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“The present and the past intertwine beautifully and inevitably in Meg Waite Clayton’s winning follow-up to The Wednesday Sisters. From the beguiling Lake District setting, to a completely charming (and spot-on) portrayal of Beatrix Potter, to the way the Wednesday daughters strive to unpuzzle both their own choices and their mothers’ legacies, every layer of the novel delivers. The Wednesday Daughters is utterly rich and satisfying.”—Paula McLainNew York Times bestselling author of The Paris Wife
“A captivating novel about mothers and daughters, lifelong friendships, love affairs, betrayals, and redemption. Clayton transports us to the English Lake District, an area rich in literary history and romance, where her characters’ secrets unfold in ways both satisfying and surprising.”—J. Courtney SullivanNew York Times bestselling author of Commencement, Maine, and The Engagements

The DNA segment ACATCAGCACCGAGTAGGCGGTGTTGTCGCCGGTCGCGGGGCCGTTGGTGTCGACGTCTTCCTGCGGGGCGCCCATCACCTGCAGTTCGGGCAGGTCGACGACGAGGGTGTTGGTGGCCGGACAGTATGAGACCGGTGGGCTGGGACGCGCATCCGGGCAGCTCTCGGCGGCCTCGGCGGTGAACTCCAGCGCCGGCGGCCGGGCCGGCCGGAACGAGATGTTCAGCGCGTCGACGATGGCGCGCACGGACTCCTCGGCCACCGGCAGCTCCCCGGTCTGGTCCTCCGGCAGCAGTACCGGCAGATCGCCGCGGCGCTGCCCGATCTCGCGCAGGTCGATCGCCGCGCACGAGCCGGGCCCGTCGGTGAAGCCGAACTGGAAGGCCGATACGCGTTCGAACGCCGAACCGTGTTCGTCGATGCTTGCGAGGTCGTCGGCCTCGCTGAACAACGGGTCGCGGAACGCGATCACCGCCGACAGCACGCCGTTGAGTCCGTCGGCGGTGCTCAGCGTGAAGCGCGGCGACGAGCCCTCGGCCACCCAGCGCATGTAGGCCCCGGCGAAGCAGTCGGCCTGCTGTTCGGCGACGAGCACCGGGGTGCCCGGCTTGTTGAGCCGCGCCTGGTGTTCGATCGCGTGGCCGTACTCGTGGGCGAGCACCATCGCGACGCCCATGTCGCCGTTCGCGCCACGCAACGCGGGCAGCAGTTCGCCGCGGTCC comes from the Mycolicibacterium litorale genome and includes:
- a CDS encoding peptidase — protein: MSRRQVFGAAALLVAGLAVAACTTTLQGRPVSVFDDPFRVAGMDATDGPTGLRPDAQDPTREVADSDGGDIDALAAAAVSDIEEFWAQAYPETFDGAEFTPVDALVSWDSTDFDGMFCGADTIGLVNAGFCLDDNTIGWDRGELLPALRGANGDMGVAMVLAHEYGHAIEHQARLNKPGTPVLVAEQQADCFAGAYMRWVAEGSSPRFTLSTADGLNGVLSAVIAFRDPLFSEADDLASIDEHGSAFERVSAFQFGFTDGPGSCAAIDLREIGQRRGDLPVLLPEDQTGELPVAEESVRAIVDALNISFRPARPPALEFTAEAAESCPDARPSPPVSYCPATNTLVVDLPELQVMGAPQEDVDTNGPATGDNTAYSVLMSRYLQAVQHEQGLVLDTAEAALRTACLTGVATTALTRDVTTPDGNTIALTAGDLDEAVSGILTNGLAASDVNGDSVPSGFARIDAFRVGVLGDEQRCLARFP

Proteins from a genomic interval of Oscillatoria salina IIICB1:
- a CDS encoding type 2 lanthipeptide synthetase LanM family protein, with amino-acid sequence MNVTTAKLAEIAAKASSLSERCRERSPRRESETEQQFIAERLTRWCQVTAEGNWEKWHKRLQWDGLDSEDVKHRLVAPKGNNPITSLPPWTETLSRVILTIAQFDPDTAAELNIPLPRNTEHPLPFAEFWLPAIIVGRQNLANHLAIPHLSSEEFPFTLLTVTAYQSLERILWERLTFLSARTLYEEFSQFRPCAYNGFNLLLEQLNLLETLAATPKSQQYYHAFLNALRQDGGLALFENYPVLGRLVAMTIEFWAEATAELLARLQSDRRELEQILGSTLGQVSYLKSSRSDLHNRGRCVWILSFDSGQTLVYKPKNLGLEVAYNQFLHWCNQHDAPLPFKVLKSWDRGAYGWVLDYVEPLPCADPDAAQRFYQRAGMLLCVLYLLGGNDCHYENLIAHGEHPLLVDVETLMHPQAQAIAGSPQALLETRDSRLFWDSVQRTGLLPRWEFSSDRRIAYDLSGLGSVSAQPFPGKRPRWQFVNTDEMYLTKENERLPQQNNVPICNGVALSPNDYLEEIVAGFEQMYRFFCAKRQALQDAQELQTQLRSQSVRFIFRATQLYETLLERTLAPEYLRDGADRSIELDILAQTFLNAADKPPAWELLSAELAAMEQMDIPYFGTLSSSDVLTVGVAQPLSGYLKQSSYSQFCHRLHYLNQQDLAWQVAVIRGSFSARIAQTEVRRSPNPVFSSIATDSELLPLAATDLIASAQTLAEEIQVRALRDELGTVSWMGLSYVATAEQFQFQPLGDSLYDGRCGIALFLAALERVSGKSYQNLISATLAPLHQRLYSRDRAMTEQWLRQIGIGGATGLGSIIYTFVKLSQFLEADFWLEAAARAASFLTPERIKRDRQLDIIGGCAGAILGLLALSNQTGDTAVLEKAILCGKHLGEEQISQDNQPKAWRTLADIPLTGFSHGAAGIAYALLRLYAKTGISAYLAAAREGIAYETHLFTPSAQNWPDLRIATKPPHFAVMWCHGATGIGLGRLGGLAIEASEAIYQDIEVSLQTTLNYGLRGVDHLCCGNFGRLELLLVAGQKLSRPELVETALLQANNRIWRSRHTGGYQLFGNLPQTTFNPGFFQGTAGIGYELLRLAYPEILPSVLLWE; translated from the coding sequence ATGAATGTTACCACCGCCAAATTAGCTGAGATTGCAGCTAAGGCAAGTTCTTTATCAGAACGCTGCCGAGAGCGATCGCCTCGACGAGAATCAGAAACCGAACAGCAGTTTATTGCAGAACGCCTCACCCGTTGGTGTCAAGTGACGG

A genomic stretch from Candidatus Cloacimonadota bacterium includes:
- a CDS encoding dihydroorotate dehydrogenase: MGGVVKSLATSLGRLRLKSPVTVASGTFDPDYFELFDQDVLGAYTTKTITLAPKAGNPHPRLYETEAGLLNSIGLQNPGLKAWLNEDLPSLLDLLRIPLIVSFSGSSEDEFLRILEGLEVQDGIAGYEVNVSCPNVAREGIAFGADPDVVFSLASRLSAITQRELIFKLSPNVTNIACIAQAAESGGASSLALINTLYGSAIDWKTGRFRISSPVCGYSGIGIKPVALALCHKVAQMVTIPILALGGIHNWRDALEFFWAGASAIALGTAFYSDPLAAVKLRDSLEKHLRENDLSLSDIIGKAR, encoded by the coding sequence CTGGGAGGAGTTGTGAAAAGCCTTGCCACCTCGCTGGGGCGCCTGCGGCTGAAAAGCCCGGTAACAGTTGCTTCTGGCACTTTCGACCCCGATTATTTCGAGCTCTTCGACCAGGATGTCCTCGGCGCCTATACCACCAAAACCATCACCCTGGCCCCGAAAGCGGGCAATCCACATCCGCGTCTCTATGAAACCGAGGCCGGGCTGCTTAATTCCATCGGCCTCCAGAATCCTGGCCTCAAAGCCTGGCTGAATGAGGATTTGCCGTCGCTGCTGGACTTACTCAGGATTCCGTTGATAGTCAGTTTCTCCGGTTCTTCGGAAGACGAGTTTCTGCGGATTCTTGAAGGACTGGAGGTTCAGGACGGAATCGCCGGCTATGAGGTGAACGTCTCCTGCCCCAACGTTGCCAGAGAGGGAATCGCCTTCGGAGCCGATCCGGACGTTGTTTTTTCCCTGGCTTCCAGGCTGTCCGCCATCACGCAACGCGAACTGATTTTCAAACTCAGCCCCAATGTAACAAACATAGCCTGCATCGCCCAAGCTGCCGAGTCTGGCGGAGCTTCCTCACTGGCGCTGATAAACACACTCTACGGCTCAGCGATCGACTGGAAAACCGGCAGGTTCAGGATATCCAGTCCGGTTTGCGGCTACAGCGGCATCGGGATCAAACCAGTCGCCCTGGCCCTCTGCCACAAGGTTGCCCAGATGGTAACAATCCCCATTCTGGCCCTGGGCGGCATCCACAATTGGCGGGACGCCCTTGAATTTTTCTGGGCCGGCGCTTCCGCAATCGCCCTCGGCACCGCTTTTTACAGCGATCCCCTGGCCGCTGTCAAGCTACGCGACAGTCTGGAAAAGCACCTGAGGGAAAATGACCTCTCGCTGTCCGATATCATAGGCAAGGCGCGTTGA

“Beautiful storytelling . . . [Meg Waite Clayton] delves deep into the human heart . . . and [will] keep you hanging on until the very last page is turned.”RT Book Reviews

The Wednesday Daughters is a bewitching escape of a novel. The characters became my beloved companions. I wanted it never to end.”—Elin Hilderbrand, author of Beautiful Day
“Heartwarming . . . filled with memorable characters.”Bookreporter

Selected as Recommended Summer Reading by Chicago Tribune • Fort Worth Star-Telegram • San Jose Mercury News

Editorial Reviews

From the Publisher
"What a rich book! With her cast of fresh, engaging characters and her vivid English Lake District setting, Meg Waite Clayton reveals so much about our most vital human connections: the relationships that infuriate us, challenge us, make us happy, make us whole." - Marisa de los Santos, New York Times bestselling author of Falling Together and Love Walked In
"A captivating novel about mothers and daughters, lifelong friendships, love affairs, betrayals, and redemption. Clayton transports us to the English Lake District, an area rich in literary history and romance, where her characters' secrets unfold in ways both satisfying and surprising." - J. Courtney Sullivan, New York Times bestselling author of Commencement and Maine

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Random House Publishing Group